Understanding the role of virus-host interactions in tissue tropism of plant viruses

C.E. Credits: P.A.C.E. CE Florida CE
Speaker
  • Associate Professor, Department of Plant Pathology, Plant Molecular and Cellular Biology Program, University of Florida
    Biography

      Dr. Svetlana Y. Folimonova received her PhD in Microbiology from Moscow State University, Moscow, Russia. She held a postdoctoral position at the S. R. Noble Foundation, Ardmore, Oklahoma and a postdoctoral position at the University of Florida, Citrus Research and Education Center, Lake Alfred, Florida. Dr. Folimonova was appointed Assistant Professor of Plant Pathology at the University of Florida, Gainesville, Florida, in 2012. In 2016, she was promoted to Associate Professor. Dr. Folimonova’s research program focuses on viral and bacterial pathogens of citrus, with the main emphasis on Citrus tristeza virus (CTV) and Candidatus Liberibacter asiaticus, a causal agent of citrus greening [Huanglongbing (HLB)]. Her primary research effort is concentrated on understanding the mechanisms of the infection process, host responses to the pathogens, improving methods of detection, and developing management strategies for these diseases. In 2020, Dr. Folimonova received a prestigious Syngenta Crop Protection Award from the American Phytopathological Society for her outstanding contributions to research on CTV and, specifically, for the elucidation of the mechanism of the CTV superinfection exclusion and for the research accomplishments on the development of the CTV-based vectors for expression of antimicrobial proteins for management of citrus greening. Dr. Folimonova also serves as Councilor for Plant Virology at the American Society for Virology.


    Abstract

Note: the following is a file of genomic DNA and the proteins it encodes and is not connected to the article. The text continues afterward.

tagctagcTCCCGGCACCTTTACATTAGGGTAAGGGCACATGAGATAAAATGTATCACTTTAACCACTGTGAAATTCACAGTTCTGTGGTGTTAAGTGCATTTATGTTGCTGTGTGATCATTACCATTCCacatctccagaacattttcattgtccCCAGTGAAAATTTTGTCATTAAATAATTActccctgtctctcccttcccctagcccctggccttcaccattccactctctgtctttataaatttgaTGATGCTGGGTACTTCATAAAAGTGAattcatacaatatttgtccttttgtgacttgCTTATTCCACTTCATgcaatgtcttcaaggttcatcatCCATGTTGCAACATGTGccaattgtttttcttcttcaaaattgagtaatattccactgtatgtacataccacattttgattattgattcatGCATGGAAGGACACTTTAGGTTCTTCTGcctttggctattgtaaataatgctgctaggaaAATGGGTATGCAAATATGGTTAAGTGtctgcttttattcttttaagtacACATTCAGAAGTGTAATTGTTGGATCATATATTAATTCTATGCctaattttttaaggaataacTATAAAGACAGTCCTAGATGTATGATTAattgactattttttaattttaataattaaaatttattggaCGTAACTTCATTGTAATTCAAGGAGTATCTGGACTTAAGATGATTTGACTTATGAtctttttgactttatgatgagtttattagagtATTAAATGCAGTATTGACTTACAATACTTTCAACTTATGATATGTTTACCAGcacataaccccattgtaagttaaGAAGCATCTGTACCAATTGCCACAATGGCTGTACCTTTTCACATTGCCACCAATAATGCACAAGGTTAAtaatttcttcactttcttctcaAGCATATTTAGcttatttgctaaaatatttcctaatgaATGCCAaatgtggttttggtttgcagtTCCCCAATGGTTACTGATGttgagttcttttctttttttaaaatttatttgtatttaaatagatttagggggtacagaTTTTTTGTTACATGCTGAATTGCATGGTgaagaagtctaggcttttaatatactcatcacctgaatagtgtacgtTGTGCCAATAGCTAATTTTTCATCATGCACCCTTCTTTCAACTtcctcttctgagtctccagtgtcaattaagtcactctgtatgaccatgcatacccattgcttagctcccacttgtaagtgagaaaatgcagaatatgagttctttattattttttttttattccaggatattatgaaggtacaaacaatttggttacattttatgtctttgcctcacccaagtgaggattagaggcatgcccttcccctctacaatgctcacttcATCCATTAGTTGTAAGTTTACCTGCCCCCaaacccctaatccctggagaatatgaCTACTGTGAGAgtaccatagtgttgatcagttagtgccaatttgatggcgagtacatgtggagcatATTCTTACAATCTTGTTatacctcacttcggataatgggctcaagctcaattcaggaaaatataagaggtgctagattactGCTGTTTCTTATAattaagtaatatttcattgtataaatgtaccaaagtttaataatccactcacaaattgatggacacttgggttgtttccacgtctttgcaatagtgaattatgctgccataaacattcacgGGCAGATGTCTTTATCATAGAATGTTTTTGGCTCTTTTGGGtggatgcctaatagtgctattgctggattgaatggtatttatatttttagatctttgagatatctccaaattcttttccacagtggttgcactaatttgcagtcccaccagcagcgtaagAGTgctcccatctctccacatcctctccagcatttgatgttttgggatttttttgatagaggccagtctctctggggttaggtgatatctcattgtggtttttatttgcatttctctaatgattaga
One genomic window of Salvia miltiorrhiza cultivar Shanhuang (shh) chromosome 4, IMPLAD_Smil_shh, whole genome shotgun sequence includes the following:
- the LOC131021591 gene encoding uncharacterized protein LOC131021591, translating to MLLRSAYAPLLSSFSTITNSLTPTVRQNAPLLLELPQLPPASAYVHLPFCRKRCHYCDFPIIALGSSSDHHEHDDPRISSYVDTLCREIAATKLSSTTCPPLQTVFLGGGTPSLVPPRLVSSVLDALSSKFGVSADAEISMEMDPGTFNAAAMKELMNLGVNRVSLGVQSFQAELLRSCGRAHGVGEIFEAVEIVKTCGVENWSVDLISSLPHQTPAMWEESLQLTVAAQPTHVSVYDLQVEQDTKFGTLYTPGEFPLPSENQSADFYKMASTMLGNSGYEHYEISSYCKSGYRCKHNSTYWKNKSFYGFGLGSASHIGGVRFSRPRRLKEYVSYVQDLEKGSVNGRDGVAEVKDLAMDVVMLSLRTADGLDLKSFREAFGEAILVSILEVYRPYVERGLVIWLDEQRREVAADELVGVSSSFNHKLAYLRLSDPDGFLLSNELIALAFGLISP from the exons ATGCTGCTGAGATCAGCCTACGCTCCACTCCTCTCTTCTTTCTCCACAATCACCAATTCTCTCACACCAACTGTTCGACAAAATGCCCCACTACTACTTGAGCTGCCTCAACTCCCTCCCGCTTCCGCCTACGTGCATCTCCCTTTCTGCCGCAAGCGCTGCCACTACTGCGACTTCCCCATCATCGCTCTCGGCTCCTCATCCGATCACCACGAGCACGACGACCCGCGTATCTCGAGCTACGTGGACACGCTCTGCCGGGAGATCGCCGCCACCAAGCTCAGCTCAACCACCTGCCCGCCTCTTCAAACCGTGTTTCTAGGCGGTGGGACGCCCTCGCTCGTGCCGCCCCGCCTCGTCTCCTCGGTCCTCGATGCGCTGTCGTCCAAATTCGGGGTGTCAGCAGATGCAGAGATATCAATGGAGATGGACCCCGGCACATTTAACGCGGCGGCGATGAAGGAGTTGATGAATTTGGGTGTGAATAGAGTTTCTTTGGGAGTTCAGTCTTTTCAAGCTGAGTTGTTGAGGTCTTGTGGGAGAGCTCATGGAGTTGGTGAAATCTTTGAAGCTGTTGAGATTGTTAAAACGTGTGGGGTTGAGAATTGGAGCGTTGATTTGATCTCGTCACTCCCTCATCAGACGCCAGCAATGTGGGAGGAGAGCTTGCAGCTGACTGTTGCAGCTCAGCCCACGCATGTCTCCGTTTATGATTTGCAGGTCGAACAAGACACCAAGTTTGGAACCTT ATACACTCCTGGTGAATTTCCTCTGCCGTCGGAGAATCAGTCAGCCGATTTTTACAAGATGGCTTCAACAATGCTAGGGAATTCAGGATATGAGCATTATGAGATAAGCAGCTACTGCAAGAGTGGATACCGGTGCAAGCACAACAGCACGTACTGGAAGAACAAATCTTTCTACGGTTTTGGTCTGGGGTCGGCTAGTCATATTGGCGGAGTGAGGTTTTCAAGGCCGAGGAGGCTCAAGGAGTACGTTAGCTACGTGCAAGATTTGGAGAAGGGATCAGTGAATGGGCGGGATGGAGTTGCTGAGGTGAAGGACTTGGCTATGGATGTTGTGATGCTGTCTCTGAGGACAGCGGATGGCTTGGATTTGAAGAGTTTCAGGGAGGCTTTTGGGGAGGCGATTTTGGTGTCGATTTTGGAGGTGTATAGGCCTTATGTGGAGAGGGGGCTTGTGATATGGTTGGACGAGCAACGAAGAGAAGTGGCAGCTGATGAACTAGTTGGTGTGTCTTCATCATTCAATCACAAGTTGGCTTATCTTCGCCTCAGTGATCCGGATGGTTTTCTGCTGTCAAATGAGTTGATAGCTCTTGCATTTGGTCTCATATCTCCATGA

To establish productive infection, plant viruses need to be able to efficiently invade and spread within a plant. Most viruses are introduced into a plant via the epidermal or mesophyll cells where they undergo disassembly, replication, translation of their proteins, and assemble new virions. Viruses then move to the adjacent cells until they reach the phloem, which serves as the highway by which viruses spread throughout their hosts. It was shown that the phloem has evolved additional protection against these molecular intruders. Virus entry into, translocation through, and exit from the phloem involve additional viral factors and complex virus-host interactions. Although the majority of plant viruses are capable of infecting most types of cells within their hosts, there are several groups of plant viruses whose tissue tropism is limited to the phloem. These viruses are typically introduced directly into the phloem by vectoring phloem-feeding insects. Interestingly, the movement systems of such viruses are complex and involve multiple viral proteins. The factors and processes that control phloem restriction of these viruses are not well understood. We are working with Citrus tristeza virus (CTV), the largest non-segmented positive-sense RNA virus of plants, which belongs to the family Closteroviridae. In our recent study, we showed that the p33 protein of CTV is a viral effector, which affects viral pathogenicity by modulating a host immune response. Upon CTV infection, p33 triggers the accumulation of reactive oxygen species (ROS) and plant cell death. Deletion of the p33 gene from the CTV genome resulted in a significant decrease in the ROS production during virus invasion of the host plants and an increase in the virus accumulation and spread.  Remarkably, the p33 deletion mutant was able to spread beyond the phloem and enter the immature xylem cells where it perturbed the vascular tissue differentiation leading to the enhancement of the stem pitting syndrome. We hypothesize that the plant recognizes p33 and activates the host immune response to restrict CTV into the phloem tissue and minimize the disease.

    Learning Objectives:

    1. Learn how plant viruses move cell-to-cell and long-distance in their hosts

    2. Understand how plant viruses modulate phloem to their advantage

    3. Get familiar with mechanisms plants have developed to perceive and defeat viruses

    4. Learn what factors mediate phloem restriction of certain plant viruses.


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